Moving water through California is one of the most polarizing issues, say farmers. (Photo: Catherine Merlo)
Agriculture takes hit.
The fight for water isn’t new to California as agriculture, environmentalists and urban areas are all hungry for a piece of the pie. But the persistent dry conditions have further dwindled supply, and the fights are heating up.
Entering its third consecutive year, extreme drought plagues more than 60% of the state. Governor Jerry Brown declared a state of emergency, opening the door for federal aid. He also asked all residents to conserve water with a 20% reduction in use.
In February, California officials announced that nearly 1 million acres of farmland would not receive water allocations. The state’s Department of Water Resources says this marks the first time in the water project’s 54-year history that such an extreme action was taken.
"Today’s actions mean that everyone—farmers, fish, people—in our cities and towns will get less water as a result, but these actions will protect us better in the long run," says Mark Cowin, California Department of Water Resources director. "Simply put, there’s not enough water."
Farmers such as Joel Ackerknecht learn to do with less. Photo: Catherine Merlo
The Fresno County Farm Bureau projects 200,000 to 300,000 acres will be left fallow in that area, most of which is in the Westland Water District under federal authority.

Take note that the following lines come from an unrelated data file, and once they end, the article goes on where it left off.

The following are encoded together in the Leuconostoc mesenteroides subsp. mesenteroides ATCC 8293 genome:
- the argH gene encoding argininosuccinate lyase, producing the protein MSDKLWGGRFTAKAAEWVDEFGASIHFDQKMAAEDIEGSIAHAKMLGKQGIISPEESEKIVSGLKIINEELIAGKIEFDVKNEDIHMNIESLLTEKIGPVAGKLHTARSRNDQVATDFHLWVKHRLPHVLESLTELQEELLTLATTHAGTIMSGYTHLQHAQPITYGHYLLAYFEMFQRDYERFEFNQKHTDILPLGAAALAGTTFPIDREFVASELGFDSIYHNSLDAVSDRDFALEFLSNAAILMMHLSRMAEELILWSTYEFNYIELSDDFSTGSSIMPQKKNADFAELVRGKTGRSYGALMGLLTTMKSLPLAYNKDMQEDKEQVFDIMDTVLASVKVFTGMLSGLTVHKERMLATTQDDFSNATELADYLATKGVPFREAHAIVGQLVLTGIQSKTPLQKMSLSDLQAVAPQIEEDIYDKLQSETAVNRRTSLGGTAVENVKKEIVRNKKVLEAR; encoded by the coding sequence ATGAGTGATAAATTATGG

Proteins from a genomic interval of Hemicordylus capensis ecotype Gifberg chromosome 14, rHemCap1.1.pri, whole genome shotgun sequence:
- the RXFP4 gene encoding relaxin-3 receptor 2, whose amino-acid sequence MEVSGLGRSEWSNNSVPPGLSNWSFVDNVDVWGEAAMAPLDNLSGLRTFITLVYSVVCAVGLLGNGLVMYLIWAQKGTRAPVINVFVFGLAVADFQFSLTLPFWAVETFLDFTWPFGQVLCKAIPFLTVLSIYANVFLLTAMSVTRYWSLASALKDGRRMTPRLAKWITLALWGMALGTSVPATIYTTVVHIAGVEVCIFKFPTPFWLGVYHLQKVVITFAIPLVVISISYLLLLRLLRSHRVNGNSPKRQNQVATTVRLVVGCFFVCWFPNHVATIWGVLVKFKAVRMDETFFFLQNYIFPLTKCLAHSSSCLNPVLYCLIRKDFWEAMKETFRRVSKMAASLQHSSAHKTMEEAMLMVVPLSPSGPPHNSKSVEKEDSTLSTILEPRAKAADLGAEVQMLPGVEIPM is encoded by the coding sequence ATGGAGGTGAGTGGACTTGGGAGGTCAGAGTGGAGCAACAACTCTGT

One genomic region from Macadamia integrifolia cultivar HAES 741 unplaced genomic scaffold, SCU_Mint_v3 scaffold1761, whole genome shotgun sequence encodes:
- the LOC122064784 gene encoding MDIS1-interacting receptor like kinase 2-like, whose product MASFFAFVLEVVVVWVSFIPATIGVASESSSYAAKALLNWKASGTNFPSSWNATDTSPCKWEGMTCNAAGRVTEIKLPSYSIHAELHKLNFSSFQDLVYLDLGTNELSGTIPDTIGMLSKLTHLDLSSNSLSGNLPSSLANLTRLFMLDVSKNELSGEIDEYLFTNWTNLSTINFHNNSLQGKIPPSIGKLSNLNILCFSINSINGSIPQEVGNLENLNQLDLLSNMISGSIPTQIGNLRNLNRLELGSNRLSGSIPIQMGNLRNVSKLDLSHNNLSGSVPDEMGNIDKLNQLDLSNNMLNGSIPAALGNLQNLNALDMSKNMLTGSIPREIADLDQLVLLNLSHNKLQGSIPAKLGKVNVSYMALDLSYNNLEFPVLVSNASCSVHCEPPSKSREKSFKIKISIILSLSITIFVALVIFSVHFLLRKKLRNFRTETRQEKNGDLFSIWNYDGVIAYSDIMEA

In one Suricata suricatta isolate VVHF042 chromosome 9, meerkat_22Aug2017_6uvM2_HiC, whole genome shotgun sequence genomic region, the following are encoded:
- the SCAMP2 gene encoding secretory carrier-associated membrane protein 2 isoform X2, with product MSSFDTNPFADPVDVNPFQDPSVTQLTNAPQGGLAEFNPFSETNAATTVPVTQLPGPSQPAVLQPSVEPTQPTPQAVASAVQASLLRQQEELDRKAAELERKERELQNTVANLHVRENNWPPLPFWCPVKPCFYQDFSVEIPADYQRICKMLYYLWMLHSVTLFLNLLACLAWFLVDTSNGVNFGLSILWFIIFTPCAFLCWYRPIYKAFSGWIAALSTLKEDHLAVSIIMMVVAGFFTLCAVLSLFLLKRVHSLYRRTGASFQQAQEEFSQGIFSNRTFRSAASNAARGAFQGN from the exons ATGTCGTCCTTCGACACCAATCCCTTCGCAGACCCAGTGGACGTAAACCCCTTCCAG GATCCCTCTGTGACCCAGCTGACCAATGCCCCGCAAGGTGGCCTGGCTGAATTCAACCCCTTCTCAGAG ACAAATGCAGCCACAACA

Due to the severe water shortage, the U.S. Department of Agriculture offered federal assistance. Secretary of Agriculture Tom Vilsack says the money will be earmarked for specific needs, including irrigation improvements and assistance with water facilities.
While the situation is severe, farmers such as Joel Ackerknecht are accustomed to tight supplies. He farms almonds and other perennial crops in the San Joaquin Valley. An area that used to be consumed with row crops, is now mostly nut bearing trees, which is why water each year is essential. Leaving perennial crops fallow isn’t an option.
"In California, we’re in a regulated drought, as well as a meteorological drought," says Ackerknecht. "The federal district is impacted by the river restoration—a project to restore the salmon. Our state is affected by the Delta smelt and the pumping issue. Basically, moving water through California is one of the most polarizing issues."
Mike Wood also farms almonds and row crops in Fresno County. In recent years, he’s been forced to move irrigated water to the almond trees and leave his row crop acres bare.
"As an industry, we’re taking the brunt," Wood says. "We’re willing to take our share of the blame, but we’re getting 100% of it. Whether you look at unscreened diversions, pollution from municipalities around the Delta or invasive species, there are a lot of factors in this that don’t seem to be getting any of the blame."
As water scarcity remains a threat in the state, it’s elevated to the federal level. In February, the House of Representatives passed a bill that would stall San Joaquin River projects and roll back environmental regulations. But the bill faces criticism from California Democratic senators who see protecting these environmental issues as a top priority.
For farmers in the area, no water means less crops, and now Wood’s legacy is at stake. "It’s become a way of life," Wood says. "The frustration level is high. I have a son in agriculture, but he wants nothing to do with this. A lot of it has to do with the problems we face on an annual basis to whether we will survive."
- March 2014